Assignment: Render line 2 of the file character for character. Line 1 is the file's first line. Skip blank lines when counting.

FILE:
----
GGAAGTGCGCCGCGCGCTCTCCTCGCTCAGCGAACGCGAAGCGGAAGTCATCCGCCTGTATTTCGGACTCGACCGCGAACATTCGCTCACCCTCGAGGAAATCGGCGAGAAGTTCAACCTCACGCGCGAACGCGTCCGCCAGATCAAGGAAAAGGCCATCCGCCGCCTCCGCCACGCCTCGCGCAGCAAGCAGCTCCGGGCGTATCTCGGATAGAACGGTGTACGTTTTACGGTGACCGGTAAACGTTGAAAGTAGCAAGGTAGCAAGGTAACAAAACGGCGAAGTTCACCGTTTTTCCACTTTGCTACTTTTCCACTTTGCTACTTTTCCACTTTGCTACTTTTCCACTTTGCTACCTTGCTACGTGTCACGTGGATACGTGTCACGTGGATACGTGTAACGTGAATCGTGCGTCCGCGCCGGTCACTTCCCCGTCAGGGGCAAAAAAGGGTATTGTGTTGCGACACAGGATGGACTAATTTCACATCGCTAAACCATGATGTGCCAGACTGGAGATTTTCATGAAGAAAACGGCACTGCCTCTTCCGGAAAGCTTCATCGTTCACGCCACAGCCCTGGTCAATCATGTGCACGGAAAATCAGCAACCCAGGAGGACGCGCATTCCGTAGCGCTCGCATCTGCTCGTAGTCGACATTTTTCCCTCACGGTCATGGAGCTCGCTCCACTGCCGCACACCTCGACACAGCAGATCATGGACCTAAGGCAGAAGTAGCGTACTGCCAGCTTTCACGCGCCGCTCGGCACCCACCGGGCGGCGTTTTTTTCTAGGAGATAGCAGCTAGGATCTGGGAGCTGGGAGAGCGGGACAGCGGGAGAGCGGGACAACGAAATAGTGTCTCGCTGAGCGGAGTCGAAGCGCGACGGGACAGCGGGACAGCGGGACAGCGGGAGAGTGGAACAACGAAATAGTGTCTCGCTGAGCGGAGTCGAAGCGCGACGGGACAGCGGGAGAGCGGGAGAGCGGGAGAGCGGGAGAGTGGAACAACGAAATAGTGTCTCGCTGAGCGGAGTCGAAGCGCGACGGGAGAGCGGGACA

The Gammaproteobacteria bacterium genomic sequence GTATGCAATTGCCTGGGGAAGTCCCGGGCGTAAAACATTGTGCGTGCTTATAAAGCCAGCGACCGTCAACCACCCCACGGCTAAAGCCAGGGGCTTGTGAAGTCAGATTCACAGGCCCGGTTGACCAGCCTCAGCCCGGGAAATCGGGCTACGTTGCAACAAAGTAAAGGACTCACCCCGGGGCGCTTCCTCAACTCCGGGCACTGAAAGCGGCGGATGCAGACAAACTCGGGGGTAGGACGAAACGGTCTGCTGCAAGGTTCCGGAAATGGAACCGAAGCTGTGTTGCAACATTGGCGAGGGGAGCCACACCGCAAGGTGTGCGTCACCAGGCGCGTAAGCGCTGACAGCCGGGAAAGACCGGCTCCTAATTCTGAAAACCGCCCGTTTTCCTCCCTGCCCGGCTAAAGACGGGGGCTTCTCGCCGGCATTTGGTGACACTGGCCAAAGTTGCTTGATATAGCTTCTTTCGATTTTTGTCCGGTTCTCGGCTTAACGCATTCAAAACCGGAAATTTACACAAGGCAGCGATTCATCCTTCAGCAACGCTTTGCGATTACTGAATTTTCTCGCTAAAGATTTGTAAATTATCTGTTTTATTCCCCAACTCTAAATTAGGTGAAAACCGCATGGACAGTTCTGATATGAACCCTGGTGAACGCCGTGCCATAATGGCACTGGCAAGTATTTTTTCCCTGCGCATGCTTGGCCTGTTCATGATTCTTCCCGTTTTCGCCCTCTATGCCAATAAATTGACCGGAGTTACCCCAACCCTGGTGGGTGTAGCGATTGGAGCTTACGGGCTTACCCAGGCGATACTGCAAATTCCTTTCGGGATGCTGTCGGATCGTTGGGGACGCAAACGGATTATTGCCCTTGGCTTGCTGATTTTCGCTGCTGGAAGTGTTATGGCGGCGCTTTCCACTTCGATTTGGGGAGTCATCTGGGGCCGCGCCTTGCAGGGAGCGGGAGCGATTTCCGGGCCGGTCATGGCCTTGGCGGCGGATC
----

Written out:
The Gammaproteobacteria bacterium genomic sequence GTATGCAATTGCCTGGGGAAGTCCCGGGCGTAAAACATTGTGCGTGCTTATAAAGCCAGCGACCGTCAACCACCCCACGGCTAAAGCCAGGGGCTTGTGAAGTCAGATTCACAGGCCCGGTTGACCAGCCTCAGCCCGGGAAATCGGGCTACGTTGCAACAAAGTAAAGGACTCACCCCGGGGCGCTTCCTCAACTCCGGGCACTGAAAGCGGCGGATGCAGACAAACTCGGGGGTAGGACGAAACGGTCTGCTGCAAGGTTCCGGAAATGGAACCGAAGCTGTGTTGCAACATTGGCGAGGGGAGCCACACCGCAAGGTGTGCGTCACCAGGCGCGTAAGCGCTGACAGCCGGGAAAGACCGGCTCCTAATTCTGAAAACCGCCCGTTTTCCTCCCTGCCCGGCTAAAGACGGGGGCTTCTCGCCGGCATTTGGTGACACTGGCCAAAGTTGCTTGATATAGCTTCTTTCGATTTTTGTCCGGTTCTCGGCTTAACGCATTCAAAACCGGAAATTTACACAAGGCAGCGATTCATCCTTCAGCAACGCTTTGCGATTACTGAATTTTCTCGCTAAAGATTTGTAAATTATCTGTTTTATTCCCCAACTCTAAATTAGGTGAAAACCGCATGGACAGTTCTGATATGAACCCTGGTGAACGCCGTGCCATAATGGCACTGGCAAGTATTTTTTCCCTGCGCATGCTTGGCCTGTTCATGATTCTTCCCGTTTTCGCCCTCTATGCCAATAAATTGACCGGAGTTACCCCAACCCTGGTGGGTGTAGCGATTGGAGCTTACGGGCTTACCCAGGCGATACTGCAAATTCCTTTCGGGATGCTGTCGGATCGTTGGGGACGCAAACGGATTATTGCCCTTGGCTTGCTGATTTTCGCTGCTGGAAGTGTTATGGCGGCGCTTTCCACTTCGATTTGGGGAGTCATCTGGGGCCGCGCCTTGCAGGGAGCGGGAGCGATTTCCGGGCCGGTCATGGCCTTGGCGGCGGATC